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I'm currently trying doing the following.

var groups = MileId == null ? test.Groups.Where(x => x.ProjectId == ProjectId)
                            : test.Groups.Where(x => x.Milestone == MileId &&
                                                     x.ProjectId == ProjectId);

But I also have additional terms that I need to filter groups by:

foreach (var ChartItem in ChartItems)
     foreach (var StatusItem in ChartItem.ChartStatusItems)
          foreach (var PriorityItem in StatusItem.ChartPriorityItems)
                  groups.Where(x => x.Status   == StatusItem.StatusID
                                &&  x.Priority == PriorityItem.PriorityID));

This is fine and it works but the nested foreach loops is pretty slow when adding the ranges. If I groups.toList() before the loop, then that statement is slow and the nested loops are fast.

My question is:

Would it be possible to filter groups from the start based on those StatusIds and PriorityIds dynamically? How?

Stackoverflow recommends some articles on Expression Tree's based on my subject line... is that what I need to look into?

Thank you


So I'm doing this now:

        foreach (var ChartItem in ChartItems)
            foreach (var StatusItem in ChartItem.ChartStatusItems)
                foreach (var PriorityItem in StatusItem.ChartPriorityItems)

                    var groups = MileId == null ? test.Groups.Where(x => x.ProjectId == InspectorProjectId &&
                                                                                    x.Status == StatusItem.StatusID &&
                                                                                    x.Priority == PriorityItem.PriorityID)
                                                       : test.Groups.Where(x => x.Milestone == InspectorMileId &&
                                                                                    x.ProjectId == InspectorProjectId &&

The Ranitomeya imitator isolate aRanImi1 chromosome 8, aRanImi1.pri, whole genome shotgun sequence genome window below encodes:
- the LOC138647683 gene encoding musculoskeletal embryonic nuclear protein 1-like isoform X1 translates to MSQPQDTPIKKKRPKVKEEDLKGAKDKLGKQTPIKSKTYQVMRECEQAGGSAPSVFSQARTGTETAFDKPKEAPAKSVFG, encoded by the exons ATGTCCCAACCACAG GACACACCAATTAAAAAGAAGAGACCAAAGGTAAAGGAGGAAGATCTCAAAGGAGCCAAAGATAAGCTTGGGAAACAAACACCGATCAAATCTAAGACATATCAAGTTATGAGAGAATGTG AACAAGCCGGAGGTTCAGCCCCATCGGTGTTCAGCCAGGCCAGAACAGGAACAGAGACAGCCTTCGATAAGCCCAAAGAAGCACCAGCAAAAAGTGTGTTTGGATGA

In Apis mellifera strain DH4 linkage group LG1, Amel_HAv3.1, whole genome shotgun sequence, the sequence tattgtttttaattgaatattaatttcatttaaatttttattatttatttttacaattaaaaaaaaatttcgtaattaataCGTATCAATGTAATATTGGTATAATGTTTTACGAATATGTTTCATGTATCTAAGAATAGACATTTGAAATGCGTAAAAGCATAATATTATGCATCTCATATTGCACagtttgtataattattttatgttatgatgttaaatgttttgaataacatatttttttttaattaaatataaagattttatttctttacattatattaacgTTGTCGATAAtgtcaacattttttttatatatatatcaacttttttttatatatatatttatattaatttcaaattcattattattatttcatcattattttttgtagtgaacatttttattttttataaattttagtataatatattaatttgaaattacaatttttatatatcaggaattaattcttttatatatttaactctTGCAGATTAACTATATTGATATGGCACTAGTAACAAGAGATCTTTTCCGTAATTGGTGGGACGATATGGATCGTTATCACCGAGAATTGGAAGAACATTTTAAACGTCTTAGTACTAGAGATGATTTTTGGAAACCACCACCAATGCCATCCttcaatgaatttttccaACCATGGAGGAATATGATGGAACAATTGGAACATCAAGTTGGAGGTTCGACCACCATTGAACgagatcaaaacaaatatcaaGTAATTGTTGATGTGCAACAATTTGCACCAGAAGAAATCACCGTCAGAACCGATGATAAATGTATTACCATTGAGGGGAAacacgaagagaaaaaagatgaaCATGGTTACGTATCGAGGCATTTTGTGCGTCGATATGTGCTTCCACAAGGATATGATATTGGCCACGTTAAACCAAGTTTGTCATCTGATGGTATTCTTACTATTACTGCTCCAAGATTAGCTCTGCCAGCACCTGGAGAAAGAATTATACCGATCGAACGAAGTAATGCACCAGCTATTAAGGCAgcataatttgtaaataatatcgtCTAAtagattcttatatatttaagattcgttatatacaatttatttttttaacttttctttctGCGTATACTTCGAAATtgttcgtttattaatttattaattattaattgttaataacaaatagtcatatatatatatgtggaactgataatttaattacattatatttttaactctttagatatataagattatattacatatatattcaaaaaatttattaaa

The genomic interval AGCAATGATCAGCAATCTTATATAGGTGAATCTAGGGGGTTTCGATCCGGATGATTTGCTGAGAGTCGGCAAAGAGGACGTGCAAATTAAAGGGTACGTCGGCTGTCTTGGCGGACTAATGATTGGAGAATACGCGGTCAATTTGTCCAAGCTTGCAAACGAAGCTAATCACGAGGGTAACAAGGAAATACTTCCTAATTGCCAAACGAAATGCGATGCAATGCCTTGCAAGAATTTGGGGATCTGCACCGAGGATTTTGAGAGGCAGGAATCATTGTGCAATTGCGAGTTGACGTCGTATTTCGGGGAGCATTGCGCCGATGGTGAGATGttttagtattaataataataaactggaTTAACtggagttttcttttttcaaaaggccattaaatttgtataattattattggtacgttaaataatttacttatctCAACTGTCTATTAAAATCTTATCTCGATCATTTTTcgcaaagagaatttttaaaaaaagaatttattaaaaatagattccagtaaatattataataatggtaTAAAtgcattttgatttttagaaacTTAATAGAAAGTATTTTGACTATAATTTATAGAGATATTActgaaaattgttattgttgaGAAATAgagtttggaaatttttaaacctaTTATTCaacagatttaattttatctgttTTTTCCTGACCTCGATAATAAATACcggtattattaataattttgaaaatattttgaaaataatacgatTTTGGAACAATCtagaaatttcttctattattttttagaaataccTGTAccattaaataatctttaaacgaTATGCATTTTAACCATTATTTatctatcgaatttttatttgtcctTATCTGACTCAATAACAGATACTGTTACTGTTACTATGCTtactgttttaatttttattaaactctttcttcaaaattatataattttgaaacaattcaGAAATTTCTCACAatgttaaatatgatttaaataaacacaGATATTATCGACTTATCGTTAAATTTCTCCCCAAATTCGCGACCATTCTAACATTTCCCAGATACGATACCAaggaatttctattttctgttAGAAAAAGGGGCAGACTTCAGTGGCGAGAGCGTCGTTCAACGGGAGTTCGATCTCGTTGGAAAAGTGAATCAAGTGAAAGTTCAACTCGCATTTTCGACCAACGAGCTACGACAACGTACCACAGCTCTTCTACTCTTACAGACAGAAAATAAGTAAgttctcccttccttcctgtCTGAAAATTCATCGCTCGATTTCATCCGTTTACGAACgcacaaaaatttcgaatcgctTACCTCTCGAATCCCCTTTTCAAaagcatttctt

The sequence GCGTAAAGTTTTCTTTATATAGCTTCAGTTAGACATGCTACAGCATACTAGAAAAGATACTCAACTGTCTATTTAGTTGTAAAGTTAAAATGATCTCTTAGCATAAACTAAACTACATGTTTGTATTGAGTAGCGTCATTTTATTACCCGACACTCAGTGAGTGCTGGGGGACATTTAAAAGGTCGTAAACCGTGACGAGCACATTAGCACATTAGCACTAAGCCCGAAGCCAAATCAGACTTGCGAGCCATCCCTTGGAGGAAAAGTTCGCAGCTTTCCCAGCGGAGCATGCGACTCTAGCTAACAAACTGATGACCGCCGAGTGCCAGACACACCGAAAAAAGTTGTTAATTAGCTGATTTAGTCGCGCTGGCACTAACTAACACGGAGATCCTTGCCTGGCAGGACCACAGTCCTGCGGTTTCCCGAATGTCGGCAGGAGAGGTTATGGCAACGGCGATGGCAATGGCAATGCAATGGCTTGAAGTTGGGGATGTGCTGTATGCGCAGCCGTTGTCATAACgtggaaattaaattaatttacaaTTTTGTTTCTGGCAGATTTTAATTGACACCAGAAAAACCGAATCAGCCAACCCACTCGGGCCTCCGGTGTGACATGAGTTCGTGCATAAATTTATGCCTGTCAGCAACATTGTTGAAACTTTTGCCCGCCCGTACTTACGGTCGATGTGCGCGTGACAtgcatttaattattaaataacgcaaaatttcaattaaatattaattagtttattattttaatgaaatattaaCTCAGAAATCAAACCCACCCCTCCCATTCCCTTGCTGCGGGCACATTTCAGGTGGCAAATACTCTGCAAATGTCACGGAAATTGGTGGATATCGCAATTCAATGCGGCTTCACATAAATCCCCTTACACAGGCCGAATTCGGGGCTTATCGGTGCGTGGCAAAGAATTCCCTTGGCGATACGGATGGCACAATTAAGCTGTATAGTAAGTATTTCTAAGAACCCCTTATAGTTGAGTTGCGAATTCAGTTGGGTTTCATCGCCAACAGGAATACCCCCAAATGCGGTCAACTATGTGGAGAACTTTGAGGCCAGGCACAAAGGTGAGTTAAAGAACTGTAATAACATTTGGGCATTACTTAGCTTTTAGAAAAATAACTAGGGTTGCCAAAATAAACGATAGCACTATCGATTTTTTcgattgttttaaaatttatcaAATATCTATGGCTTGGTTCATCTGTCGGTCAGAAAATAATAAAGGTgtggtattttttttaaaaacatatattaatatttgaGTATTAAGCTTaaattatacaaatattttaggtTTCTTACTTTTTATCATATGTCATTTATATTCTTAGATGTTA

x.Status == StatusItem.StatusID &&
                                                                                    x.Priority == PriorityItem.PriorityID);


It's a big improvement but it's still going to the slow 'test' server for each priority. If I could get it all filtered in 1 go, it would be ideal.

EDIT 2: Oh I don't have access to the db directly :( we access it through an API.

share|improve this question
What is test.Groups? Is that accessing a database? Approximately how many items does the list contain? –  svick Feb 11 '12 at 20:31
Yeah, that is correct, test.groups is accessing a database. groups contains about 10k items before filtering. –  Robodude Feb 11 '12 at 20:33

4 Answers 4

All this should be happening in the database. Just create a view that joins all those tables. It's hard to be faster than a database when intersecting and joining sets of data.

share|improve this answer
Yeah I ended up optimizing it a similar way (see Edit). What do you recommended? –  Robodude Feb 11 '12 at 20:50
I'm afraid creating a view is not an option because I don't have access to the db directly. Instead we communicate with it through an API. –  Robodude Feb 12 '12 at 1:41

Can you do it with Contains?

var filteredgroups =
  test.Groups.Where(x => 
    (MileId == null || x.Milestone == MileId) // (replaces ?: in original)
    && x.ProjectId == ProjectId
    && ChartItem.ChartStatusItems.Contains(x.Status) 
    && StatusItem.ChartPriorityItems.Contains(x.Priority));

(I'm not sure how Linq-to-Sql and Linq-to-Objects are going to interact wrt performance, but at least it's concise...)

share|improve this answer
I actually ended up doing something similar here too but instead of using contains I just x.Status == StatusItem.StatusID && x.Priority == PriorityItem.PriorityID –  Robodude Feb 11 '12 at 20:40

Maybe you can call .Any() within your .Where() and skip the loops entirely.

test.Groups.Where(x => (MileId == null || 
                                                 x.Milestone == MileId) && 
                                                 x.ProjectId == ProjectId && 
                                                 ChartItems.Any(c => c.ChartStatusItems.Any(s => s.StatusId == x.StatusId && 
                                                     s.ChartPriorityItems.Any(p => p.PriorityId == x.PriorityId)))); 
share|improve this answer

The foreach loops are most likely executing a deferred call, which is most likely hitting your database on each foreach loop. But you don't have to, using SelectMany you can simply build up your query:

var statuses = ChartItems
                   .SelectMany(x => x.ChartStatusItems)
                   .Select(i => i.StatusId);
var priorities = ChartItems
                     .SelectMany(x => x.ChartPriorityItems)
                     .Select(i => i.PriorityId); 

var filtered = groups.Where(x => statuses.Contains(x.Status) &&
share|improve this answer

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